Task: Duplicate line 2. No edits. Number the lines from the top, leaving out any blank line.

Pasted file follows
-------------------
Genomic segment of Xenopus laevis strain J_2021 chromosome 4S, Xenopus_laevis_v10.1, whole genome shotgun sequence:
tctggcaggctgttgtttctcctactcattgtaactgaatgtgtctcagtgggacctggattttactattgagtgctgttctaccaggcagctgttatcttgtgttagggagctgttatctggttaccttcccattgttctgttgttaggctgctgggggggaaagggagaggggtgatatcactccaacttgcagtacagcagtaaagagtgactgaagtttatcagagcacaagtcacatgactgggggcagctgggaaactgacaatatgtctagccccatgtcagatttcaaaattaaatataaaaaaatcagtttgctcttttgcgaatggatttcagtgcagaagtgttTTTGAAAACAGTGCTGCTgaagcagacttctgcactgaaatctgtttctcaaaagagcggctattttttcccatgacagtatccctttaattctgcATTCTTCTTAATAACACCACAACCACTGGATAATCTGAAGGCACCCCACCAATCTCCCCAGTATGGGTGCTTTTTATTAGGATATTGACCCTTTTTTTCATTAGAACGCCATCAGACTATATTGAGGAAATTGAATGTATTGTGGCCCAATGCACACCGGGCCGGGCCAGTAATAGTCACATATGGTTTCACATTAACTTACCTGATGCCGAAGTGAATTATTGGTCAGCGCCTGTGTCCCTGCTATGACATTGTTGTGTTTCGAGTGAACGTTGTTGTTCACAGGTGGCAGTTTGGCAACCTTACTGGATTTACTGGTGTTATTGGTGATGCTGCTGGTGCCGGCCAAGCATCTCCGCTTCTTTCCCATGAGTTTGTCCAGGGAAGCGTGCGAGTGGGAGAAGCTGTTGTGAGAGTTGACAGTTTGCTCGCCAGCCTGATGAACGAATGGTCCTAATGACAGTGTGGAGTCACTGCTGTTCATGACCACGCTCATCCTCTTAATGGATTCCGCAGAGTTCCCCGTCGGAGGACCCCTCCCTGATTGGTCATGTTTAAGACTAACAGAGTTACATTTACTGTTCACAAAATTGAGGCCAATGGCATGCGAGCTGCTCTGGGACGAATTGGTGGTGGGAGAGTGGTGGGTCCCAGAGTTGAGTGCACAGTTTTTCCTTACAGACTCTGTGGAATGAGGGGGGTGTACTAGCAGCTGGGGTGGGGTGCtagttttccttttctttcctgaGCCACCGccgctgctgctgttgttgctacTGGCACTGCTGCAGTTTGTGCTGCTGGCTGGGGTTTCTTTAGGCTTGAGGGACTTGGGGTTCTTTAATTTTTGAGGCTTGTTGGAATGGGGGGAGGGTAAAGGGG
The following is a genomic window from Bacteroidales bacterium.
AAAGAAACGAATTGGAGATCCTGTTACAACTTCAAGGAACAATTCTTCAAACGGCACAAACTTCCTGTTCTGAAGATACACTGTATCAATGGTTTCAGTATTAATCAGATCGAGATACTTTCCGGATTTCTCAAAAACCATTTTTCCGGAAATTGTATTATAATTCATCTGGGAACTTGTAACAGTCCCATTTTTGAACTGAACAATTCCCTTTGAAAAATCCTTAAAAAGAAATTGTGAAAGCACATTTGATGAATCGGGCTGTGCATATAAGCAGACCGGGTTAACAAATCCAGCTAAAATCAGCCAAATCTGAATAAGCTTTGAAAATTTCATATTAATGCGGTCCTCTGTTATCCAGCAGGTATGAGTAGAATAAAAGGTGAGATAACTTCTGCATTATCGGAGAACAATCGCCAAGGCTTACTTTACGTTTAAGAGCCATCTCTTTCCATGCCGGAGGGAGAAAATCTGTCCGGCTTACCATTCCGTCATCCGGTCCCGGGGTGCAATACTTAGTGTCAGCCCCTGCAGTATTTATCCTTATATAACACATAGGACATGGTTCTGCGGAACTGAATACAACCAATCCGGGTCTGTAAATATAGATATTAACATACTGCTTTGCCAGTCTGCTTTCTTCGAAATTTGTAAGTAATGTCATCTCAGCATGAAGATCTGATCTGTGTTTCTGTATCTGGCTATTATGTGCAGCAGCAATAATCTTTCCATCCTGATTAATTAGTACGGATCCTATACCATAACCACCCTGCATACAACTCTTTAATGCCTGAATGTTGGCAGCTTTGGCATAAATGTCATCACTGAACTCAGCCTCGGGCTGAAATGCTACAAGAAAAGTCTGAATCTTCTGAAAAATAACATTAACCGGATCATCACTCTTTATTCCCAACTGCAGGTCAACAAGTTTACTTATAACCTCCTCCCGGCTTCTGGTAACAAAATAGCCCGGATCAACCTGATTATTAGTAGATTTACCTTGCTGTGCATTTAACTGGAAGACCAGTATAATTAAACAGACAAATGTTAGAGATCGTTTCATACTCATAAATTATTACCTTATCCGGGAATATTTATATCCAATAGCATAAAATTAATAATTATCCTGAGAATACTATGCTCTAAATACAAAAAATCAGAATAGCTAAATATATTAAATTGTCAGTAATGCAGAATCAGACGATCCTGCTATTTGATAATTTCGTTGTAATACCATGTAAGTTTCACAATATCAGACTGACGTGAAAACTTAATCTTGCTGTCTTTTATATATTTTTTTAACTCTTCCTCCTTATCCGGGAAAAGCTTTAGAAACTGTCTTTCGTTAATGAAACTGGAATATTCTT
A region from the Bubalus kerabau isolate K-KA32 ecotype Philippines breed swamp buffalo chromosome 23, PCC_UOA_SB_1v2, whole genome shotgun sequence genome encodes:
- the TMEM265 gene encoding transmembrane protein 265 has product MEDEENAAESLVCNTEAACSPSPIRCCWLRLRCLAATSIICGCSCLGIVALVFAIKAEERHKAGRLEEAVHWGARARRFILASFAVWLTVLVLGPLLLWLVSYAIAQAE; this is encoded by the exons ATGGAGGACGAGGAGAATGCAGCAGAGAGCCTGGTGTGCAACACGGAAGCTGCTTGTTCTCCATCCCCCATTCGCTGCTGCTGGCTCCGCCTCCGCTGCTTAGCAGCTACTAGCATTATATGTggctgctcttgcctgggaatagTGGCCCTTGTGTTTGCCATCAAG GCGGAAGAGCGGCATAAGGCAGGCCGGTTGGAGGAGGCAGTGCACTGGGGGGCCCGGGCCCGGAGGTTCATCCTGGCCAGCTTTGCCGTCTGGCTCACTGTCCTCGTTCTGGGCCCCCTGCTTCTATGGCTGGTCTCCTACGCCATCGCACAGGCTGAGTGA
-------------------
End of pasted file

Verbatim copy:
tctggcaggctgttgtttctcctactcattgtaactgaatgtgtctcagtgggacctggattttactattgagtgctgttctaccaggcagctgttatcttgtgttagggagctgttatctggttaccttcccattgttctgttgttaggctgctgggggggaaagggagaggggtgatatcactccaacttgcagtacagcagtaaagagtgactgaagtttatcagagcacaagtcacatgactgggggcagctgggaaactgacaatatgtctagccccatgtcagatttcaaaattaaatataaaaaaatcagtttgctcttttgcgaatggatttcagtgcagaagtgttTTTGAAAACAGTGCTGCTgaagcagacttctgcactgaaatctgtttctcaaaagagcggctattttttcccatgacagtatccctttaattctgcATTCTTCTTAATAACACCACAACCACTGGATAATCTGAAGGCACCCCACCAATCTCCCCAGTATGGGTGCTTTTTATTAGGATATTGACCCTTTTTTTCATTAGAACGCCATCAGACTATATTGAGGAAATTGAATGTATTGTGGCCCAATGCACACCGGGCCGGGCCAGTAATAGTCACATATGGTTTCACATTAACTTACCTGATGCCGAAGTGAATTATTGGTCAGCGCCTGTGTCCCTGCTATGACATTGTTGTGTTTCGAGTGAACGTTGTTGTTCACAGGTGGCAGTTTGGCAACCTTACTGGATTTACTGGTGTTATTGGTGATGCTGCTGGTGCCGGCCAAGCATCTCCGCTTCTTTCCCATGAGTTTGTCCAGGGAAGCGTGCGAGTGGGAGAAGCTGTTGTGAGAGTTGACAGTTTGCTCGCCAGCCTGATGAACGAATGGTCCTAATGACAGTGTGGAGTCACTGCTGTTCATGACCACGCTCATCCTCTTAATGGATTCCGCAGAGTTCCCCGTCGGAGGACCCCTCCCTGATTGGTCATGTTTAAGACTAACAGAGTTACATTTACTGTTCACAAAATTGAGGCCAATGGCATGCGAGCTGCTCTGGGACGAATTGGTGGTGGGAGAGTGGTGGGTCCCAGAGTTGAGTGCACAGTTTTTCCTTACAGACTCTGTGGAATGAGGGGGGTGTACTAGCAGCTGGGGTGGGGTGCtagttttccttttctttcctgaGCCACCGccgctgctgctgttgttgctacTGGCACTGCTGCAGTTTGTGCTGCTGGCTGGGGTTTCTTTAGGCTTGAGGGACTTGGGGTTCTTTAATTTTTGAGGCTTGTTGGAATGGGGGGAGGGTAAAGGGG